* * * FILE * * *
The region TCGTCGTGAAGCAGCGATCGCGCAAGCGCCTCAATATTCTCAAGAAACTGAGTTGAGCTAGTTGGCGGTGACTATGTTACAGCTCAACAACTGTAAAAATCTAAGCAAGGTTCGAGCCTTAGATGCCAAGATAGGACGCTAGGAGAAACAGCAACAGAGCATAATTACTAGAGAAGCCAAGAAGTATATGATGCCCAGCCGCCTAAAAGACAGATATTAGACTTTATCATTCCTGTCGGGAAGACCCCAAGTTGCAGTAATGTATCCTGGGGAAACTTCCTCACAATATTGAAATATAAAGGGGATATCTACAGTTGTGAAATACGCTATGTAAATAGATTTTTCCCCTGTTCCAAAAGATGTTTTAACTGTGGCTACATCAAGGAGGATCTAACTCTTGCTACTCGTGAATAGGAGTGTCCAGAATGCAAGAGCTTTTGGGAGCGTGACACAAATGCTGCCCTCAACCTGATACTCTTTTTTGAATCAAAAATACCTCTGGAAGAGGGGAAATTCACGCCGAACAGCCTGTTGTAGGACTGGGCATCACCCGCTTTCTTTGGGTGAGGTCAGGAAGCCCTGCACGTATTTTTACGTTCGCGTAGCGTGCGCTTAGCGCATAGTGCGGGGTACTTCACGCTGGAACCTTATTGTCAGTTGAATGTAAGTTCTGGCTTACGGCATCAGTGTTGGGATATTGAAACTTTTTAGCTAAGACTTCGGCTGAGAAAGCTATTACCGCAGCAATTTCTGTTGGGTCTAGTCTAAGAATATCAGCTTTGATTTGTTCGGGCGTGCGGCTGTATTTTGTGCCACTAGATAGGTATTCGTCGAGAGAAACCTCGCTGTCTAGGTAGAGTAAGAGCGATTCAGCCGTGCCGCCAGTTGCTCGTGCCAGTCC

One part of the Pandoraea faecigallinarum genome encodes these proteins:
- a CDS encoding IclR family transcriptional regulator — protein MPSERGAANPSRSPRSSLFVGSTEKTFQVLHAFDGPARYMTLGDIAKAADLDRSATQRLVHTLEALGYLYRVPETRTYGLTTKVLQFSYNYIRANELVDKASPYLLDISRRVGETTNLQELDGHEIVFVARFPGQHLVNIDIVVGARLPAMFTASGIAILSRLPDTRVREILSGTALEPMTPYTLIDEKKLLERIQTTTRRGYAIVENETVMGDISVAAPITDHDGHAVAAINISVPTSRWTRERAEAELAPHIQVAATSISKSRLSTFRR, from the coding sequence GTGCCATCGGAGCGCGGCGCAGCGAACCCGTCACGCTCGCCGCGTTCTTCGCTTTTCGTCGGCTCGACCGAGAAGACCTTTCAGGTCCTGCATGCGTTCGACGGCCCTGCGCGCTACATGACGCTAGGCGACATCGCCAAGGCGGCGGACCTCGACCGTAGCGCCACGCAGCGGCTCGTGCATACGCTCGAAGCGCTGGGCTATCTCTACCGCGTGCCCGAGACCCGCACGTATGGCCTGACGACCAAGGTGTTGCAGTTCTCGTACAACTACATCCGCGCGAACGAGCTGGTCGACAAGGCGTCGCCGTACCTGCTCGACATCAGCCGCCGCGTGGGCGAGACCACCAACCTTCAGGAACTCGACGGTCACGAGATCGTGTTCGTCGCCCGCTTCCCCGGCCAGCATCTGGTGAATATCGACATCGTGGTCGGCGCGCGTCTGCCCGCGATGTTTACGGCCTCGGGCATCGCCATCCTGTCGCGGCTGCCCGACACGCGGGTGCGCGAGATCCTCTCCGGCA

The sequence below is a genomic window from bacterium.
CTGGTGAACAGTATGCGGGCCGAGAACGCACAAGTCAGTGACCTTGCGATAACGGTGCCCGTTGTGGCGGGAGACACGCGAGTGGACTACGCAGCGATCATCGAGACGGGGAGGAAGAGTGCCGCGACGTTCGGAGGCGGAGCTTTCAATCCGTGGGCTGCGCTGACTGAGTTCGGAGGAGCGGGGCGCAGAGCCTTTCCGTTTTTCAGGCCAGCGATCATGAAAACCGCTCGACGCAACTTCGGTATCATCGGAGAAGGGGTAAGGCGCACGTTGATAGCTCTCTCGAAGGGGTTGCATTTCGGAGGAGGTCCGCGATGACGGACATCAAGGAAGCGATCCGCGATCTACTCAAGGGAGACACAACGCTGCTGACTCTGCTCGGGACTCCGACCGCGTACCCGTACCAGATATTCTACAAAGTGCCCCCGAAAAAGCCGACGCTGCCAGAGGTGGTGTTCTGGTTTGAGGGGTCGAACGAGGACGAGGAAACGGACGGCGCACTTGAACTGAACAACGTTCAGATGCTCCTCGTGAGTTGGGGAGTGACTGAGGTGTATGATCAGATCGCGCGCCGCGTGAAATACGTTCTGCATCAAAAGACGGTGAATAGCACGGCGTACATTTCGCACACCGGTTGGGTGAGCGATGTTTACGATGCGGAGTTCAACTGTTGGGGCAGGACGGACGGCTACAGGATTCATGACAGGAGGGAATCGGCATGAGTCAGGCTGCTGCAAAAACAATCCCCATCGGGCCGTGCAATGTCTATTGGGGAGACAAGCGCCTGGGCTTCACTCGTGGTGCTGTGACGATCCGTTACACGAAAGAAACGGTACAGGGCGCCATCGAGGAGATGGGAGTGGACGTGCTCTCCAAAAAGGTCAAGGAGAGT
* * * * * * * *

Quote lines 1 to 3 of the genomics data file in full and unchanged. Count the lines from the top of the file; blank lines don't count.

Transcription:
The region TCGTCGTGAAGCAGCGATCGCGCAAGCGCCTCAATATTCTCAAGAAACTGAGTTGAGCTAGTTGGCGGTGACTATGTTACAGCTCAACAACTGTAAAAATCTAAGCAAGGTTCGAGCCTTAGATGCCAAGATAGGACGCTAGGAGAAACAGCAACAGAGCATAATTACTAGAGAAGCCAAGAAGTATATGATGCCCAGCCGCCTAAAAGACAGATATTAGACTTTATCATTCCTGTCGGGAAGACCCCAAGTTGCAGTAATGTATCCTGGGGAAACTTCCTCACAATATTGAAATATAAAGGGGATATCTACAGTTGTGAAATACGCTATGTAAATAGATTTTTCCCCTGTTCCAAAAGATGTTTTAACTGTGGCTACATCAAGGAGGATCTAACTCTTGCTACTCGTGAATAGGAGTGTCCAGAATGCAAGAGCTTTTGGGAGCGTGACACAAATGCTGCCCTCAACCTGATACTCTTTTTTGAATCAAAAATACCTCTGGAAGAGGGGAAATTCACGCCGAACAGCCTGTTGTAGGACTGGGCATCACCCGCTTTCTTTGGGTGAGGTCAGGAAGCCCTGCACGTATTTTTACGTTCGCGTAGCGTGCGCTTAGCGCATAGTGCGGGGTACTTCACGCTGGAACCTTATTGTCAGTTGAATGTAAGTTCTGGCTTACGGCATCAGTGTTGGGATATTGAAACTTTTTAGCTAAGACTTCGGCTGAGAAAGCTATTACCGCAGCAATTTCTGTTGGGTCTAGTCTAAGAATATCAGCTTTGATTTGTTCGGGCGTGCGGCTGTATTTTGTGCCACTAGATAGGTATTCGTCGAGAGAAACCTCGCTGTCTAGGTAGAGTAAGAGCGATTCAGCCGTGCCGCCAGTTGCTCGTGCCAGTCC

One part of the Pandoraea faecigallinarum genome encodes these proteins:
- a CDS encoding IclR family transcriptional regulator — protein MPSERGAANPSRSPRSSLFVGSTEKTFQVLHAFDGPARYMTLGDIAKAADLDRSATQRLVHTLEALGYLYRVPETRTYGLTTKVLQFSYNYIRANELVDKASPYLLDISRRVGETTNLQELDGHEIVFVARFPGQHLVNIDIVVGARLPAMFTASGIAILSRLPDTRVREILSGTALEPMTPYTLIDEKKLLERIQTTTRRGYAIVENETVMGDISVAAPITDHDGHAVAAINISVPTSRWTRERAEAELAPHIQVAATSISKSRLSTFRR, from the coding sequence GTGCCATCGGAGCGCGGCGCAGCGAACCCGTCACGCTCGCCGCGTTCTTCGCTTTTCGTCGGCTCGACCGAGAAGACCTTTCAGGTCCTGCATGCGTTCGACGGCCCTGCGCGCTACATGACGCTAGGCGACATCGCCAAGGCGGCGGACCTCGACCGTAGCGCCACGCAGCGGCTCGTGCATACGCTCGAAGCGCTGGGCTATCTCTACCGCGTGCCCGAGACCCGCACGTATGGCCTGACGACCAAGGTGTTGCAGTTCTCGTACAACTACATCCGCGCGAACGAGCTGGTCGACAAGGCGTCGCCGTACCTGCTCGACATCAGCCGCCGCGTGGGCGAGACCACCAACCTTCAGGAACTCGACGGTCACGAGATCGTGTTCGTCGCCCGCTTCCCCGGCCAGCATCTGGTGAATATCGACATCGTGGTCGGCGCGCGTCTGCCCGCGATGTTTACGGCCTCGGGCATCGCCATCCTGTCGCGGCTGCCCGACACGCGGGTGCGCGAGATCCTCTCCGGCA